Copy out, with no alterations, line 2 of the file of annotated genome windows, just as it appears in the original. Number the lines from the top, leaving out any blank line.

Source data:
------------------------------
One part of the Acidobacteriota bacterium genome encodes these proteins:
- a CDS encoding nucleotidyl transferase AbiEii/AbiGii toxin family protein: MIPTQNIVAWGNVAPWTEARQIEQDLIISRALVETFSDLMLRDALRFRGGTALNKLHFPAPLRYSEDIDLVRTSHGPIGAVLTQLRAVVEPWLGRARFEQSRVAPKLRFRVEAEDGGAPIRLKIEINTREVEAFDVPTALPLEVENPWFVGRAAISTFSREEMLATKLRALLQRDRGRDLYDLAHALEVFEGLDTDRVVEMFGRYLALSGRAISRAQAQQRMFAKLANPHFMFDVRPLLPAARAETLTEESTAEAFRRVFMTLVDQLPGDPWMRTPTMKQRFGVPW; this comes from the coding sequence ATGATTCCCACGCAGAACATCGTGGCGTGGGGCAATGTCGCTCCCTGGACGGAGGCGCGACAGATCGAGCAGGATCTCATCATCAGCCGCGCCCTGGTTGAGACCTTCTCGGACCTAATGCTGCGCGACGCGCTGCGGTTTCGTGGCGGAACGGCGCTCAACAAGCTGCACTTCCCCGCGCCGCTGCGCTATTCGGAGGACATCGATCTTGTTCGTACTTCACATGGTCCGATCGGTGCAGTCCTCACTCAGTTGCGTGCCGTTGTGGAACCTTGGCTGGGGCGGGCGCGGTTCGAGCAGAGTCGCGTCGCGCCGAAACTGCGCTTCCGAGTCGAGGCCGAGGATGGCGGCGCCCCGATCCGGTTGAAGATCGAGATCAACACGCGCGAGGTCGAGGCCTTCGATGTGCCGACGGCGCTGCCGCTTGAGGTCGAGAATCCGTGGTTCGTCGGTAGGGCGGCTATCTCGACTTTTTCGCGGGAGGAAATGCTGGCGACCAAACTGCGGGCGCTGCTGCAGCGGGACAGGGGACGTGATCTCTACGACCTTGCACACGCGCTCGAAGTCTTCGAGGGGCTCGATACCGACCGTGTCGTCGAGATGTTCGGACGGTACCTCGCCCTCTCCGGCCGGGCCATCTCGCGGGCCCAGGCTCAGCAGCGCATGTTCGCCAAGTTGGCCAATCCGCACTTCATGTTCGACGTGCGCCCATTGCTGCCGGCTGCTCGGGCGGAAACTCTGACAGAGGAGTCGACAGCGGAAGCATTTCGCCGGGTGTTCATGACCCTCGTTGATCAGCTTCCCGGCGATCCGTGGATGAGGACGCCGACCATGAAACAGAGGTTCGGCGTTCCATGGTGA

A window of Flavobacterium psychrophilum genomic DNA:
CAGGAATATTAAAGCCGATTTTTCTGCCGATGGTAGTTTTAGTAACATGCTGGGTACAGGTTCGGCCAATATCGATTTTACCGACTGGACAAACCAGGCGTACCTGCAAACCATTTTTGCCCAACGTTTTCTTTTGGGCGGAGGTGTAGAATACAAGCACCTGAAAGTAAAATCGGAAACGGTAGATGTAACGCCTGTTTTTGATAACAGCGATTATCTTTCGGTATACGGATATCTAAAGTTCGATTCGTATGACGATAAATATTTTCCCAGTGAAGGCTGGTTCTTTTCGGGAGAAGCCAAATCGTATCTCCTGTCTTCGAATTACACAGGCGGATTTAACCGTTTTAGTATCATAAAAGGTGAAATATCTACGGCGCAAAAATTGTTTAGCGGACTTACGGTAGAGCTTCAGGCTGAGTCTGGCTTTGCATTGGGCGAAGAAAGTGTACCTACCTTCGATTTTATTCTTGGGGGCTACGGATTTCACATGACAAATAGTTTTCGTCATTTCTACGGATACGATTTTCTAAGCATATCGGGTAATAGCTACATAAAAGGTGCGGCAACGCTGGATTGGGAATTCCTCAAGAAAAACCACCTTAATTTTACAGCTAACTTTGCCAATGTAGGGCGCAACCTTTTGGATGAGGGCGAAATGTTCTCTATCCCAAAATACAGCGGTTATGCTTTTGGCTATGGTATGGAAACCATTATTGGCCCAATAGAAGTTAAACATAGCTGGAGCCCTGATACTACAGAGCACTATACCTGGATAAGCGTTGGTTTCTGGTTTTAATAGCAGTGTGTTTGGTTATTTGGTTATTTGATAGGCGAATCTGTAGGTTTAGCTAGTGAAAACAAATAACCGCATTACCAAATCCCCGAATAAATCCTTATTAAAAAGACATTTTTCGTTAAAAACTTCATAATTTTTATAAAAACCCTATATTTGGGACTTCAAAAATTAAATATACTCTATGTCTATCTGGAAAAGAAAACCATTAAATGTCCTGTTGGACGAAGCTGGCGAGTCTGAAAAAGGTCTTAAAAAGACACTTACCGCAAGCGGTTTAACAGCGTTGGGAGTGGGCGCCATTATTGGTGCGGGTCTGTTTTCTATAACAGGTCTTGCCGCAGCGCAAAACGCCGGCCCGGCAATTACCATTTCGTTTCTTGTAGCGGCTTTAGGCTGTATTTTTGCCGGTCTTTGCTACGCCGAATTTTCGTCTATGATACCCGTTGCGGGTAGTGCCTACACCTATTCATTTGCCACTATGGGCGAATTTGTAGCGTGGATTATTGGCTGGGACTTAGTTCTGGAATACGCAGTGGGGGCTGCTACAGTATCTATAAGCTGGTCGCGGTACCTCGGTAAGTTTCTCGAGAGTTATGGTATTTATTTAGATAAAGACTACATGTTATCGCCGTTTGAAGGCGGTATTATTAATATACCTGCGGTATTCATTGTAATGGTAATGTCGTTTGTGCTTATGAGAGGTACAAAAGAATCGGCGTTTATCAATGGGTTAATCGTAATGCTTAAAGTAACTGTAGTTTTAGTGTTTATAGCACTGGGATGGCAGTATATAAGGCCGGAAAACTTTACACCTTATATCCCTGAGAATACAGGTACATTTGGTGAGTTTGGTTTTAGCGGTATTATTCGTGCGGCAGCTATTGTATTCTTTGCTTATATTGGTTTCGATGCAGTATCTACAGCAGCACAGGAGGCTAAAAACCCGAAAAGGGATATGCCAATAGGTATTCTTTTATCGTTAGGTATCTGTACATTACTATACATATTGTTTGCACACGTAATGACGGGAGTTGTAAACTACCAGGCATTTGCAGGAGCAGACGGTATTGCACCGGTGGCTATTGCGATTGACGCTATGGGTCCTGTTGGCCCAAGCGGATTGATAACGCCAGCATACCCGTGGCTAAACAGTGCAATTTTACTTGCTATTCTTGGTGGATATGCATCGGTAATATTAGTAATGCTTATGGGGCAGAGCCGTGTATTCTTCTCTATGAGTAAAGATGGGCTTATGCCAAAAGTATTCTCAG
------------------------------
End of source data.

- a CDS encoding nucleotidyl transferase AbiEii/AbiGii toxin family protein: MIPTQNIVAWGNVAPWTEARQIEQDLIISRALVETFSDLMLRDALRFRGGTALNKLHFPAPLRYSEDIDLVRTSHGPIGAVLTQLRAVVEPWLGRARFEQSRVAPKLRFRVEAEDGGAPIRLKIEINTREVEAFDVPTALPLEVENPWFVGRAAISTFSREEMLATKLRALLQRDRGRDLYDLAHALEVFEGLDTDRVVEMFGRYLALSGRAISRAQAQQRMFAKLANPHFMFDVRPLLPAARAETLTEESTAEAFRRVFMTLVDQLPGDPWMRTPTMKQRFGVPW; this comes from the coding sequence ATGATTCCCACGCAGAACATCGTGGCGTGGGGCAATGTCGCTCCCTGGACGGAGGCGCGACAGATCGAGCAGGATCTCATCATCAGCCGCGCCCTGGTTGAGACCTTCTCGGACCTAATGCTGCGCGACGCGCTGCGGTTTCGTGGCGGAACGGCGCTCAACAAGCTGCACTTCCCCGCGCCGCTGCGCTATTCGGAGGACATCGATCTTGTTCGTACTTCACATGGTCCGATCGGTGCAGTCCTCACTCAGTTGCGTGCCGTTGTGGAACCTTGGCTGGGGCGGGCGCGGTTCGAGCAGAGTCGCGTCGCGCCGAAACTGCGCTTCCGAGTCGAGGCCGAGGATGGCGGCGCCCCGATCCGGTTGAAGATCGAGATCAACACGCGCGAGGTCGAGGCCTTCGATGTGCCGACGGCGCTGCCGCTTGAGGTCGAGAATCCGTGGTTCGTCGGTAGGGCGGCTATCTCGACTTTTTCGCGGGAGGAAATGCTGGCGACCAAACTGCGGGCGCTGCTGCAGCGGGACAGGGGACGTGATCTCTACGACCTTGCACACGCGCTCGAAGTCTTCGAGGGGCTCGATACCGACCGTGTCGTCGAGATGTTCGGACGGTACCTCGCCCTCTCCGGCCGGGCCATCTCGCGGGCCCAGGCTCAGCAGCGCATGTTCGCCAAGTTGGCCAATCCGCACTTCATGTTCGACGTGCGCCCATTGCTGCCGGCTGCTCGGGCGGAAACTCTGACAGAGGAGTCGACAGCGGAAGCATTTCGCCGGGTGTTCATGACCCTCGTTGATCAGCTTCCCGGCGATCCGTGGATGAGGACGCCGACCATGAAACAGAGGTTCGGCGTTCCATGGTGA